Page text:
The Touraine nutcracker

In bygone days, long before the family spent every evening glued to the tele, autumn was "walnut cracking time". The long evenings were spent sitting around a table hitting walnuts with a small mallet. This was a time when subtlety was not considered to be a great virtue in Touraine. The tourangeaux did not use complicated machines with screws or levers: to crack a nut, you hit it.

There was no need to watch violent films on television. In the flickering candlelight, the wrinkled walnut shells came to life. Now was the time for the womenfolk to take their revenge.

Ha! This one looks just like old Michou. Crrrack!

This one looks just like my mother-in-law. Crrrack!

For centuries, the only equipment commonly used was the kitchen table, with a small hollow to hold the walnut, a wooden mallet and a broom to sweep up all the fragments of shell scattered on the table, on the floor, behind the cushions and down the deep cut necklines of our lovely tourangelles. (Apparently, I've got it wrong. The traditional Touraine dress had a high collar - now we know why!)

The year 2000 marked to start of a new era. The first Touraine nutcracker, with build-in walnut grip and shell catcher, went into production in a small workshop.

To make a Touraine nutcracker, first take a block of wood. Classic elm, noble walnut and richly coloured cherry are the favourite woods.

From a block of wood to a useful and decorative nutcracker in a few minutes

The first step is to rough out a cylinder and form a approximate bowl shape. Within a few seconds, the block has become completely round and the turner is covered in a layer of wood chippings, despite the powerful dust extractor.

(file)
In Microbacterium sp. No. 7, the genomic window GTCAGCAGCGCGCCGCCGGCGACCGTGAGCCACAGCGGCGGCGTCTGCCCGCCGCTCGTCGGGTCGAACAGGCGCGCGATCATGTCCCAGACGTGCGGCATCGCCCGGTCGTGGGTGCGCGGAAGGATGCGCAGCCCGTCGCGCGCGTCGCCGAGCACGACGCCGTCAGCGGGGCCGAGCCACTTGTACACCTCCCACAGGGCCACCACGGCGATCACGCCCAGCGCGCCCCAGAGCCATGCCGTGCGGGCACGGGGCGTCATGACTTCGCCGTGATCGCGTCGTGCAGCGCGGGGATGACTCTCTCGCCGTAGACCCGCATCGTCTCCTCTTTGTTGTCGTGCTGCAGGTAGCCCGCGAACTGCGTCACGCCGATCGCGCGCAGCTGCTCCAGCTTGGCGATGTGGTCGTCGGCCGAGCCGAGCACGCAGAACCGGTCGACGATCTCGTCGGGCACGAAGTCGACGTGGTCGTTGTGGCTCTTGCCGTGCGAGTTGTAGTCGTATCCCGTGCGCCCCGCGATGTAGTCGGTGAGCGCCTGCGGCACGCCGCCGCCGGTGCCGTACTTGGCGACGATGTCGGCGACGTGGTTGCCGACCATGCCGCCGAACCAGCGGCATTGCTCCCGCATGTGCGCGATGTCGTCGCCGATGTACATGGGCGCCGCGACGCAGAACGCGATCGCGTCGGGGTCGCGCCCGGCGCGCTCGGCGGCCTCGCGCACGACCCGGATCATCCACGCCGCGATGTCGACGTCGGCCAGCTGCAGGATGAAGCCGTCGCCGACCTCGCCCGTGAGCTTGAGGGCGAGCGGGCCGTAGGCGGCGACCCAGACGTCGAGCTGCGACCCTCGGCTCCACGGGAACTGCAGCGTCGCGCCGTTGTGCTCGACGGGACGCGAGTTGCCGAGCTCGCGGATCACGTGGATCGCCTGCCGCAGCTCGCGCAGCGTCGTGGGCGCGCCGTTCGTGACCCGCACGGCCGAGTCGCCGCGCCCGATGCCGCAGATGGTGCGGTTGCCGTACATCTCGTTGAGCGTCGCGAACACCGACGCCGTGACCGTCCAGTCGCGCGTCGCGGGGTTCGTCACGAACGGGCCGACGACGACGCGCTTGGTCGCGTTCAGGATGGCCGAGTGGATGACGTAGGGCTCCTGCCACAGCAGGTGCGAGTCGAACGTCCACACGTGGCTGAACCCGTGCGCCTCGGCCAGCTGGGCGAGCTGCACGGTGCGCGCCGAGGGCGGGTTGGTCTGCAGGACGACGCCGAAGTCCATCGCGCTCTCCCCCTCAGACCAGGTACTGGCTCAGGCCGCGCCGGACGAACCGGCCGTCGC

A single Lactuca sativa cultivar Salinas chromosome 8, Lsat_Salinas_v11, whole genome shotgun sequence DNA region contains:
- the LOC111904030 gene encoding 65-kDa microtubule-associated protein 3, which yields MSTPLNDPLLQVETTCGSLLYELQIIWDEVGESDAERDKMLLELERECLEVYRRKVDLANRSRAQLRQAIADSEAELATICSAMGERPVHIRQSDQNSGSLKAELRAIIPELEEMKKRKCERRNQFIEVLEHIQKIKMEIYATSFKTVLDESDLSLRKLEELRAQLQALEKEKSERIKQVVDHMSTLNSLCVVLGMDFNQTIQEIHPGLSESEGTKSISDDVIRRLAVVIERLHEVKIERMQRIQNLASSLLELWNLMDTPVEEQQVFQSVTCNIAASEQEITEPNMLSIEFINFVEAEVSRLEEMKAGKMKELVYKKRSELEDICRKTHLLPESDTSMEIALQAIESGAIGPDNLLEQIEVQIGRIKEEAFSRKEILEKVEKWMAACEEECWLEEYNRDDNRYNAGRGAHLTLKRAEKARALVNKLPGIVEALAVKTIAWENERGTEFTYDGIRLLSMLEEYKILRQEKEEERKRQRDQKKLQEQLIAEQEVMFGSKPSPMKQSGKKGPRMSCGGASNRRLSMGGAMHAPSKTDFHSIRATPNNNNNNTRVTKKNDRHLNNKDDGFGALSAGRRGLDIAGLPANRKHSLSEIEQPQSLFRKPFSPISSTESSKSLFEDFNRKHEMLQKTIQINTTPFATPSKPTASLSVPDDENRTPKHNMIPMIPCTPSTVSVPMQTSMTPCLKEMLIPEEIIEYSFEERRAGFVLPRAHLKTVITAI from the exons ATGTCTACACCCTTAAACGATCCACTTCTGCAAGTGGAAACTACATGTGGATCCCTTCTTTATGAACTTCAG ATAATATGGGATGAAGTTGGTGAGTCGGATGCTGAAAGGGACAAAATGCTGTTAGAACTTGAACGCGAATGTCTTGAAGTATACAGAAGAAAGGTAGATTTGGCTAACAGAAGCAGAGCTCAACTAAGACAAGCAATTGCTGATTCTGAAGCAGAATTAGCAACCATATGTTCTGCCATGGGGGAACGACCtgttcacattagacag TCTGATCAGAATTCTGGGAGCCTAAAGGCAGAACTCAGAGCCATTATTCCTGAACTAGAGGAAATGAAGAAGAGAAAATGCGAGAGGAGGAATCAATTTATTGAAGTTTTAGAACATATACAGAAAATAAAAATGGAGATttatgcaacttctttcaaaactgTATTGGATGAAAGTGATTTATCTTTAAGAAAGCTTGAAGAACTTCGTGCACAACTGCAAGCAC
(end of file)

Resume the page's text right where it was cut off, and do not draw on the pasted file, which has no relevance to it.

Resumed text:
Roughing out the bowl requires strength.

Cutting it to shape requires finesse.

Now it is time to cut the outside of the bowl to give it its final form. This is when the best laid plans can go awry.

Wood is a natural material and is, therefore, far from perfect. The faults in the wood must either be eliminated or be incorporated into the form. You cannot tell the exact shape of the bowl until you have finished cutting.

Take care not to cut through the wall

Once the outside has been finalised, the inside of the bowl is roughed out, leaving the central column.

The inside of the wall is then cut to within a few millimetres of the outside of the wall: no more than 3mm at the top edge of the bowl and a bit more than 5mm near the base.

When the bowl has been completely formed, the tailstock is moved back so that the hollow can be cut in the end of the column.

Carefully with the glass paper

Polishing is the last step and it is very important. The wood turning tools used are not like a plane which cuts cleanly. They cut by scraping away the surface. The bowl must, therefore, be carefully smoothed down using finer and finer grades of glass paper.

The bowl, still turning on the lathe, is then waxed, either with liquid wax or using solid beeswax sticks, and polished.

Pressing hard with a sponge heats the wax up to the point where it starts to turn brown, creating bands of colour.

If the brown bands are a bit to abrupt, they can be pushed with a sponge or cloth to smooth them out.

The bowl must be polished inside and out using foam to get the final finish. The hot wax sinks into the wood.

Press hard to brown the wax


Final polish

Each bowl has its own character

Click the pictures to show them full size

Patrick Boutet - Basket weaver

James Gassiot - the Chateau de Rys

Design, text, photos - the Alien
Page layout - T-T-Web


Other crafts sites - Worldwide arts directory

The music is the Chopin Winter Wind Etude Op 25 No11 played by Robert Finley.